COVID-19 Restrictions Also Made For A Milder Flu Season In Colorado

Hart Van Denburg/CPR News
Masks required, and no seating, at Trident Booksellers in Boulder, Monday, May 18, 2020, during the coronavirus outbreak.

Colorado's flu season has been dramatically less harmful this year thanks to
measures taken to combat COVID-19.

The Colorado Department of Public Health and Environment has reported only 24 hospitalizations and no deaths due to the flu this season, which started in September and will continue through May.

"There's been a great side effect from all the work to control the pandemic," said Dr. Eric France, CDPHE's Chief Medical Officer. "Our numbers of hospitalizations have been very low — in the tens, rather than in the thousands."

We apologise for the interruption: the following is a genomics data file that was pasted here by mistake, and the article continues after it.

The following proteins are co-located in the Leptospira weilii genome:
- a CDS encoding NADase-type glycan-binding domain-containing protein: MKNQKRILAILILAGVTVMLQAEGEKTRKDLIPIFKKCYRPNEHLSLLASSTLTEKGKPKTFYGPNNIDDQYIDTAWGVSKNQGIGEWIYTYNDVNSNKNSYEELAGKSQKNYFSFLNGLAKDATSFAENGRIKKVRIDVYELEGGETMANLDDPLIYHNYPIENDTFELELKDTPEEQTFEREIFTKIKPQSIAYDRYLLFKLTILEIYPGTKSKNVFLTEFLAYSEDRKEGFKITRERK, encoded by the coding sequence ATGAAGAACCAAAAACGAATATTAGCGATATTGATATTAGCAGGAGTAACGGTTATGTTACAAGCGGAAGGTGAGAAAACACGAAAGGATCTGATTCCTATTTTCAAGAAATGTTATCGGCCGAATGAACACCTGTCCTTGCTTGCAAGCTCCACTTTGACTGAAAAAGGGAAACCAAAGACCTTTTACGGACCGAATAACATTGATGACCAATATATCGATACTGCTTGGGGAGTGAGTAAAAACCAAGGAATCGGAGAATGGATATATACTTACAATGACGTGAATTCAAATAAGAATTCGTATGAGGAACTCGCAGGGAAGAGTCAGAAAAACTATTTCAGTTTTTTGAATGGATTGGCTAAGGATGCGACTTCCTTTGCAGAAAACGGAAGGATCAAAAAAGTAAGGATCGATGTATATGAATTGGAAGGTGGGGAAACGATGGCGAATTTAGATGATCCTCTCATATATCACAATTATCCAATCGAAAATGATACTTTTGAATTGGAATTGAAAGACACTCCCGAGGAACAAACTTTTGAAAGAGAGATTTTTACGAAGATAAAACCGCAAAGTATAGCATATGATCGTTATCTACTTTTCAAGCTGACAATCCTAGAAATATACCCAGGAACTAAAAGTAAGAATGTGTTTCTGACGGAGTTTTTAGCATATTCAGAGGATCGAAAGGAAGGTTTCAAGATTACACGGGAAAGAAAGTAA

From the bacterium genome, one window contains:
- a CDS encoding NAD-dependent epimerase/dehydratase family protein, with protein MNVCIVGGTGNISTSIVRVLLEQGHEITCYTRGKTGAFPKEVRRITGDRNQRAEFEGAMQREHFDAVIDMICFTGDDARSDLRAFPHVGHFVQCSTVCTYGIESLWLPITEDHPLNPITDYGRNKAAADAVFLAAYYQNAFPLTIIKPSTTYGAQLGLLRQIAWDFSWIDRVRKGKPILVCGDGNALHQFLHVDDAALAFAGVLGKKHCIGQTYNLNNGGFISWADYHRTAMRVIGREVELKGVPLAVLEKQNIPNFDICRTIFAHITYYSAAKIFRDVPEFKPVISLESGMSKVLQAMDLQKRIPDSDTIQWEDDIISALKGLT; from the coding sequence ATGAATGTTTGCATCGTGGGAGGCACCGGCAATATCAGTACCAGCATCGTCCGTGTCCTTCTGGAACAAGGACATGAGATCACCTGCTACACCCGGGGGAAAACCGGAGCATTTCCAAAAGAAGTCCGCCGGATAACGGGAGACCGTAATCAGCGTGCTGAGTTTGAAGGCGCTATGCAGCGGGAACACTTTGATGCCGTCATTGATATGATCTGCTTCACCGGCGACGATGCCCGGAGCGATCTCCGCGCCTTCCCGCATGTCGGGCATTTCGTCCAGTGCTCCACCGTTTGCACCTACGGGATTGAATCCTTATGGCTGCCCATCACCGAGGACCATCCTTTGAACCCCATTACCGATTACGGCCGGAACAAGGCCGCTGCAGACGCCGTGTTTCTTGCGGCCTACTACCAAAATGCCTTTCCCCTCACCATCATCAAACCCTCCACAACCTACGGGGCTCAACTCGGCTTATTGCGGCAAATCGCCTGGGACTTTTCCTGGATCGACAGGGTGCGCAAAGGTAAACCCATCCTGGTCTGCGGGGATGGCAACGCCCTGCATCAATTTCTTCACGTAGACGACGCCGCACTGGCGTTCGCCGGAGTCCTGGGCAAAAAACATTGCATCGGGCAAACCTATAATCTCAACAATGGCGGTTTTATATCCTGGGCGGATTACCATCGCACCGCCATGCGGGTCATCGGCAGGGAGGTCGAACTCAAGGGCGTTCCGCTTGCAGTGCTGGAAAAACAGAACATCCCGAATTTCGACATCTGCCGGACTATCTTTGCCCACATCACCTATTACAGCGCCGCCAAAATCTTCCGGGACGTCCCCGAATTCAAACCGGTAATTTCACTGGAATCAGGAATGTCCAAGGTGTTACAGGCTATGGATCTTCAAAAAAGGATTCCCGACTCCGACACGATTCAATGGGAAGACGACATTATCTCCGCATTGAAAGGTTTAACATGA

During February of last flu season, more than 300 people in Colorado were hospitalized for the flu. Most flu seasons over the last decade have seen multiple deaths from the flu — usually children.

Overall, there were 3,546 influenza-associated hospitalizations reported between September 29, 2019, and May 23, 2020, according to CDPHE data.

There is no predominant strain of influenza circulating in the state, and there have been no reported outbreaks in long-term care facilities.

Dr. France says the state's flu vaccination rate has also risen by 13 percent.

"The real benefit of low flu rates is a low volume of illness and disease in our clinics," he said. "It's a great success for the people of Colorado and it's wonderful for our healthcare workers that they haven't had to deal with both COVID and influenza this winter season."